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Pragmatism In American Press

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With respect to "Pragmatism In American Press, Bit of a contrast to the BBC"

Does anyone remember (from last time around) whether the BBC were like this?

:unsure:

Edited by megaflop

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With respect to "Pragmatism In American Press, Bit of a contrast to the BBC"

Does anyone remember (from last time around) whether the BBC were like this?

:unsure:

Can't really remember on way down but can remember programmes on negative equity once it got bad.

These days though I suspect that, at the upper levels of influence, the words "licence fee" and "hmm, BBC breakup" are whispered in Auntie's ears.

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U.S. Oct. existing home sales fall 2.7%

WASHINGTON (AFX) - Sales of existing U.S. homes dropped 2.7% in October to a

seasonally adjusted annualized rate of 7.09 million from 7.29 million in

September, the National Association of Realtors said Monday.

The number of unsold homes on the market rose 3.5% to 2.87 million, the most

in nearly 20 years. The inventory represents a 4.9-month supply at the current

sales rate, the most in more than two years.

The median sales price has risen 16.6% in the past year to $218,000. It's

the fastest price appreciation since July 1979, when inflation was raging at

double-digit rates.

The drop in sales and rise in inventories in October "signals that the

housing sector has likely passed its peak," said David Lereah, chief economist

for the real estate group.

"Make no mistake, slowing has occurred," he said.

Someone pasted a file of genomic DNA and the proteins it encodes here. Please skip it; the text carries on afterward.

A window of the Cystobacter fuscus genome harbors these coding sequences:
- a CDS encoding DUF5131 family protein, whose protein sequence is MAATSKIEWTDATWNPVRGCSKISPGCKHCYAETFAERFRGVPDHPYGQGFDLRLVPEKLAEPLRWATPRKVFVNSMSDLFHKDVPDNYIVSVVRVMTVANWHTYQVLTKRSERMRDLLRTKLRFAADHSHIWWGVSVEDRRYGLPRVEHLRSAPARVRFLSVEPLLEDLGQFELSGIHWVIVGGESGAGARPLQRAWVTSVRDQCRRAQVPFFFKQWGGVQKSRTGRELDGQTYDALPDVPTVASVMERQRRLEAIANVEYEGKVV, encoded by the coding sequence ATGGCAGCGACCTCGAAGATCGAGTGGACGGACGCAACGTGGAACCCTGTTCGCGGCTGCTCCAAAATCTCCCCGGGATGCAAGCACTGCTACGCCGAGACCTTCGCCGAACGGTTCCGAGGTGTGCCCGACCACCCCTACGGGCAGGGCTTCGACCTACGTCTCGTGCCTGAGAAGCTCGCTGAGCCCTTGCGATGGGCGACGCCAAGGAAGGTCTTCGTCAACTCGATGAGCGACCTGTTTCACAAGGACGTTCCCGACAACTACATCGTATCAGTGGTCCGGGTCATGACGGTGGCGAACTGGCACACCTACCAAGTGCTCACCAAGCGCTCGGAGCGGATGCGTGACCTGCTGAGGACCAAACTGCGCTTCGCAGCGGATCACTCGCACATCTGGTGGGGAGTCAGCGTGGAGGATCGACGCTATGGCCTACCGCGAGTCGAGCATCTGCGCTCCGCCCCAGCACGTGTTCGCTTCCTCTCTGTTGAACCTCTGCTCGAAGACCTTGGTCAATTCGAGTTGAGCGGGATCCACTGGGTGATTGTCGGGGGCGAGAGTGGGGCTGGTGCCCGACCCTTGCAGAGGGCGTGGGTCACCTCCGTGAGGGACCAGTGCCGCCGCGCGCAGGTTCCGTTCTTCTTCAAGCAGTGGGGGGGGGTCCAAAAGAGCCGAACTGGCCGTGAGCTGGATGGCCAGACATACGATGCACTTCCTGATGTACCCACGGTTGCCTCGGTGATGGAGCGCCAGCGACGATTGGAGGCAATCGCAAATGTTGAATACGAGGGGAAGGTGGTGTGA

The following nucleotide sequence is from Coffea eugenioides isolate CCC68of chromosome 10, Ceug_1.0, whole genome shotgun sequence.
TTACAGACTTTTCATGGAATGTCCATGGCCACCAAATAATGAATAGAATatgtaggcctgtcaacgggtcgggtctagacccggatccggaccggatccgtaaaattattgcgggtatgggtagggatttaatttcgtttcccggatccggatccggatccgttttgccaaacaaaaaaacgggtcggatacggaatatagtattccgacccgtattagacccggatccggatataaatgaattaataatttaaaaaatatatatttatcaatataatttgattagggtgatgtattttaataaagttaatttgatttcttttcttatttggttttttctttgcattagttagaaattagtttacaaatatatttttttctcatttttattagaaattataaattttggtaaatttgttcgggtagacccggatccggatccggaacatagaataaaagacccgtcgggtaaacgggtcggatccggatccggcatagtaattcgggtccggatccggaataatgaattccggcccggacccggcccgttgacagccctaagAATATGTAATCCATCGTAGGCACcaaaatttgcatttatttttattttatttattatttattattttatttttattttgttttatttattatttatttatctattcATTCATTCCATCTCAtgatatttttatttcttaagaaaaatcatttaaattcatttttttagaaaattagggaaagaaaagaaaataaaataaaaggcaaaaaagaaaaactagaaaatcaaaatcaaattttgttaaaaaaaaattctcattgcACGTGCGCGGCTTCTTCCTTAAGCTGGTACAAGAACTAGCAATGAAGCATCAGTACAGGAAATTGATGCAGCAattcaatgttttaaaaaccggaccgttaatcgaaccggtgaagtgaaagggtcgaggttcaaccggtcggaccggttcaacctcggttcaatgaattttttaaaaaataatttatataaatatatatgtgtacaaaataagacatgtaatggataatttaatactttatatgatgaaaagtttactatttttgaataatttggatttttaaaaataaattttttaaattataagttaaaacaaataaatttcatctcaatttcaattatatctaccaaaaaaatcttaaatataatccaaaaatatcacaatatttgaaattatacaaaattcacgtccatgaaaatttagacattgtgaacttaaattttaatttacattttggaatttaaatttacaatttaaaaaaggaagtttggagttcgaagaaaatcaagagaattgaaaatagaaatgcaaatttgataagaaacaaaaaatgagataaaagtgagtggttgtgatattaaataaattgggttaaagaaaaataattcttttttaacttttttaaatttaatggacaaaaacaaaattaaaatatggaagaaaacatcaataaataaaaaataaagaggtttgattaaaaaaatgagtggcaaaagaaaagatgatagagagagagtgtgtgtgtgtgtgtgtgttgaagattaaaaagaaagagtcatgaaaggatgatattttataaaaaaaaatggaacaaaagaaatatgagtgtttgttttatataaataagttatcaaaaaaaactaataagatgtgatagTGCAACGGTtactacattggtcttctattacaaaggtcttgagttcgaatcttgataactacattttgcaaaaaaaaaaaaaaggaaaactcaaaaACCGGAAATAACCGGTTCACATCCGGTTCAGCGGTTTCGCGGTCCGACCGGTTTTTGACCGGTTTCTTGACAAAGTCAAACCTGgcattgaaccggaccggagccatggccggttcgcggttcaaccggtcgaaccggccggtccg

"We expect further cooling in coming months," he said. Hot housing markets

are transitioning to a buyers' market. Nevertheless, activity remains healthy.

Economists were expecting a smaller decline to about 7.20 million, according

to a survey conducted by MarketWatch.

Sales peaked at a annual pace of 7.35 million in June.

Lereah now expects record sales of 7.11 million in 2005, with a slowing to

6.86 million in 2006.

Sales fell in all four regions in October, led by a 7.4% decline in the

Northeast.

Hurricane Katrina has had a net positive impact on existing home sales,

Lereah said, citing huge gains in Baton Rouge, La., Mobile, Ala., and Houston.

Excluding Katrina, sales would have fallen 3.2%, Lereah said.

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As I've said here several times before, the American press and the American public seem accepting of the idea that there's a housing bubble and that it's begun to burst. In England, however, I've noticed a lot of denial.

I'm wondering if the broader acceptance of a housing crash in the US will cause our crash to happen quicker than yours.

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With respect to "Pragmatism In American Press, Bit of a contrast to the BBC"

Does anyone remember (from last time around) whether the BBC were like this?

:unsure:

My recollection is that it was very similar. In late 1988/89 I remember reading an article in one of the heavyweights (Times, I think) suggesting that prices were about to fall. I remember emphasising entirely with it, and became converted to the idea of a price crash.

Like this time round, everyone I voiced this opinion to thought I was crackers. My brother in law bought a second home in Poole at about this time - 3 years later he had to sell it at about 75% of the purchase price.

Nothing changes really - the market always corrects, because it's a market. You can't sell to someone at a price that's beyond them. Simple really, but the housing market relies on fresh mugs every generation.

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  • 301 Brexit, House prices and Summer 2020

    1. 1. Including the effects Brexit, where do you think average UK house prices will be relative to now in June 2020?


      • down 5% +
      • down 2.5%
      • Even
      • up 2.5%
      • up 5%



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